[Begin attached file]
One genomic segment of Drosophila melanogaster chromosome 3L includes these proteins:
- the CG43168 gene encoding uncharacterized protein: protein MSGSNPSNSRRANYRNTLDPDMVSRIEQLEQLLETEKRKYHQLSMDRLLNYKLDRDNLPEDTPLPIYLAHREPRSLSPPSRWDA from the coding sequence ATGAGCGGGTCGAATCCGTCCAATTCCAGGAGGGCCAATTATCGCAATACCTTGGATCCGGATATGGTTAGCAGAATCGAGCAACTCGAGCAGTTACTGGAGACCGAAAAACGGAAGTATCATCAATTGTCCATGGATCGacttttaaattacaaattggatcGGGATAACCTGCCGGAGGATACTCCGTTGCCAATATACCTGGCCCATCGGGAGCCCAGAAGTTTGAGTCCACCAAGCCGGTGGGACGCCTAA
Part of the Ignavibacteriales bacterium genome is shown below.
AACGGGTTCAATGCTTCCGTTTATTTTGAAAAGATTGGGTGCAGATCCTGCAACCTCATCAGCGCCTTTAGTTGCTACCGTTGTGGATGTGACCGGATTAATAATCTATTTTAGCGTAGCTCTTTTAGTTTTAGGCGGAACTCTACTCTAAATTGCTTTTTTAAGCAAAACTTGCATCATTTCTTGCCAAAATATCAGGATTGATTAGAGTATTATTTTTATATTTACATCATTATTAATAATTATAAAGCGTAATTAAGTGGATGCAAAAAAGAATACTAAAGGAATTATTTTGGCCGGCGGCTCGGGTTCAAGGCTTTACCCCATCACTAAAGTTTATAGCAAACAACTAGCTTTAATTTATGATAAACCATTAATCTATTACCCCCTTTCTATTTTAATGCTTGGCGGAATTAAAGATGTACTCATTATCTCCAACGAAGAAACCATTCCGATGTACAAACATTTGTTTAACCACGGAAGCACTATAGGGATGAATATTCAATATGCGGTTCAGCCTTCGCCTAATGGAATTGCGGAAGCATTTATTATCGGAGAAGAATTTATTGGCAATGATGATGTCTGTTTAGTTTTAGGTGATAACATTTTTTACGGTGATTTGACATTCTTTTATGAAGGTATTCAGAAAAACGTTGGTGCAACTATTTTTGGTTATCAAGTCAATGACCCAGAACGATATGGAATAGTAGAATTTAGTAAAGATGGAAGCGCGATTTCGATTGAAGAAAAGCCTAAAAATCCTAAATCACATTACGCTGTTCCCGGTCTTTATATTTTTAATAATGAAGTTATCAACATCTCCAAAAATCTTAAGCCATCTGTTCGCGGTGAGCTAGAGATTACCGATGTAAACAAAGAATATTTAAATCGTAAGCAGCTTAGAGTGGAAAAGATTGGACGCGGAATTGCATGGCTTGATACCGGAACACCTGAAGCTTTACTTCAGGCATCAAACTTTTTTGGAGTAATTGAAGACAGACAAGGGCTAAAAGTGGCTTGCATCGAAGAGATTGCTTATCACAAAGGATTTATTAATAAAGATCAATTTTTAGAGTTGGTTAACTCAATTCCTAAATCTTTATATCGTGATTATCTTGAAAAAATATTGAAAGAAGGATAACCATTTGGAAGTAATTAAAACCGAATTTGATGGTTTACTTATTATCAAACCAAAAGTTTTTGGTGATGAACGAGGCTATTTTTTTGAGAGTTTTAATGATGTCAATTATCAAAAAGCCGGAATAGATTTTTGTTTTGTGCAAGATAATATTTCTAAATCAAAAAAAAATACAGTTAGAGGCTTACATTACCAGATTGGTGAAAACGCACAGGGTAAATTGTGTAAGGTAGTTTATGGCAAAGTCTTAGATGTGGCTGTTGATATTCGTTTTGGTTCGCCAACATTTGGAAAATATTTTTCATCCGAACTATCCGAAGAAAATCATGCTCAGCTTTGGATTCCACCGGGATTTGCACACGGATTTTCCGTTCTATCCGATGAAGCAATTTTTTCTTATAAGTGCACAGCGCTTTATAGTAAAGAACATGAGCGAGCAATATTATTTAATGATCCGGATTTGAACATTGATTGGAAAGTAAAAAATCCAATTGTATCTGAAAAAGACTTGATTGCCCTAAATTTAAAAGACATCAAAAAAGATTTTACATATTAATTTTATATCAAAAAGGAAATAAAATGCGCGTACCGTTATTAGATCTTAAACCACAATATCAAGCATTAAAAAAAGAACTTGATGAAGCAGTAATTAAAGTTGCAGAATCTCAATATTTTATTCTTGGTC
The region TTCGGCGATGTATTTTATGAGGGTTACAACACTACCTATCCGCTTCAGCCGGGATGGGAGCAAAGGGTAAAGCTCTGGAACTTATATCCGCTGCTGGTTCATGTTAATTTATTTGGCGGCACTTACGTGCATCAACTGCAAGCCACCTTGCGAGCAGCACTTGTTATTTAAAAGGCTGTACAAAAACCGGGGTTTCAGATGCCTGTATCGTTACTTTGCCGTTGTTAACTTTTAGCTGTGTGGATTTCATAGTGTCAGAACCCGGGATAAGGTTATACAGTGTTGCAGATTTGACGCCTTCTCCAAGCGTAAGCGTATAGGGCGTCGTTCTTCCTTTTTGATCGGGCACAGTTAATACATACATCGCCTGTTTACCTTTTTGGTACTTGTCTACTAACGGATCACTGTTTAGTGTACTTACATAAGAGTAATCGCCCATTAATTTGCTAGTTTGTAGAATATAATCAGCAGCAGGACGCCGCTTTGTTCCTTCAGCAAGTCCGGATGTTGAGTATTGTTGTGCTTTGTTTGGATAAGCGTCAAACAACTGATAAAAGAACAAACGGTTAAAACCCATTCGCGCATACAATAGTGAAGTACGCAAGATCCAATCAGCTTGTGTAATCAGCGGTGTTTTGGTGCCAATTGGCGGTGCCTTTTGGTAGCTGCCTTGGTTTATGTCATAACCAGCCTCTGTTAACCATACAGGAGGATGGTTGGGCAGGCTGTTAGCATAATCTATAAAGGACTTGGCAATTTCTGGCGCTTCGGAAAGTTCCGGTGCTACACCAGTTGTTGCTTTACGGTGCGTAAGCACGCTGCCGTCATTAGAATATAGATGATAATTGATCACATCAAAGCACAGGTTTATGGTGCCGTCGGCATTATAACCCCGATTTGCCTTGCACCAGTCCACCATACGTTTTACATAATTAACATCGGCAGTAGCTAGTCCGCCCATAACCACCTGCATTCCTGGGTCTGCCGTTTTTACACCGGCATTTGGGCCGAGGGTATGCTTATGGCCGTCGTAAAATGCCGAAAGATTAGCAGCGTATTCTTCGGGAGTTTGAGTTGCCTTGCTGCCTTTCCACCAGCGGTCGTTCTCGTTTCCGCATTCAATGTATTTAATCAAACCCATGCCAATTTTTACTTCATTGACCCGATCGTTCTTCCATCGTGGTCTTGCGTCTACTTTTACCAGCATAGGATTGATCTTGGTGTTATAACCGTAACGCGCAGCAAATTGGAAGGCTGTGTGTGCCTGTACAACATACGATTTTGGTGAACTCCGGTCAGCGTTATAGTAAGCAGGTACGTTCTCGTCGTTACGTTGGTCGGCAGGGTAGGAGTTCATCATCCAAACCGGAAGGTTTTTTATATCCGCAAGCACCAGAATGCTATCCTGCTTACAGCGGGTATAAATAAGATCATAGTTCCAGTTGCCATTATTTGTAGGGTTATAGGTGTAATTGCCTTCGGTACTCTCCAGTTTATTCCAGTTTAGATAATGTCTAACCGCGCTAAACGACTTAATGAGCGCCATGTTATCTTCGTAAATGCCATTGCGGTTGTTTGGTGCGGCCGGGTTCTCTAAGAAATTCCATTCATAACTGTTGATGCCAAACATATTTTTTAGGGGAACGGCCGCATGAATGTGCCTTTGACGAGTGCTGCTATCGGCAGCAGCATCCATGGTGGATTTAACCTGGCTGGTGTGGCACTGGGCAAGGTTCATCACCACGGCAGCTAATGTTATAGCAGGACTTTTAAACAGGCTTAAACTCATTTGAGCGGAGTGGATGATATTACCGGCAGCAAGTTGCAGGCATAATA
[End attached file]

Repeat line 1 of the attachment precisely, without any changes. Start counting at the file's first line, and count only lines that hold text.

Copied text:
One genomic segment of Drosophila melanogaster chromosome 3L includes these proteins: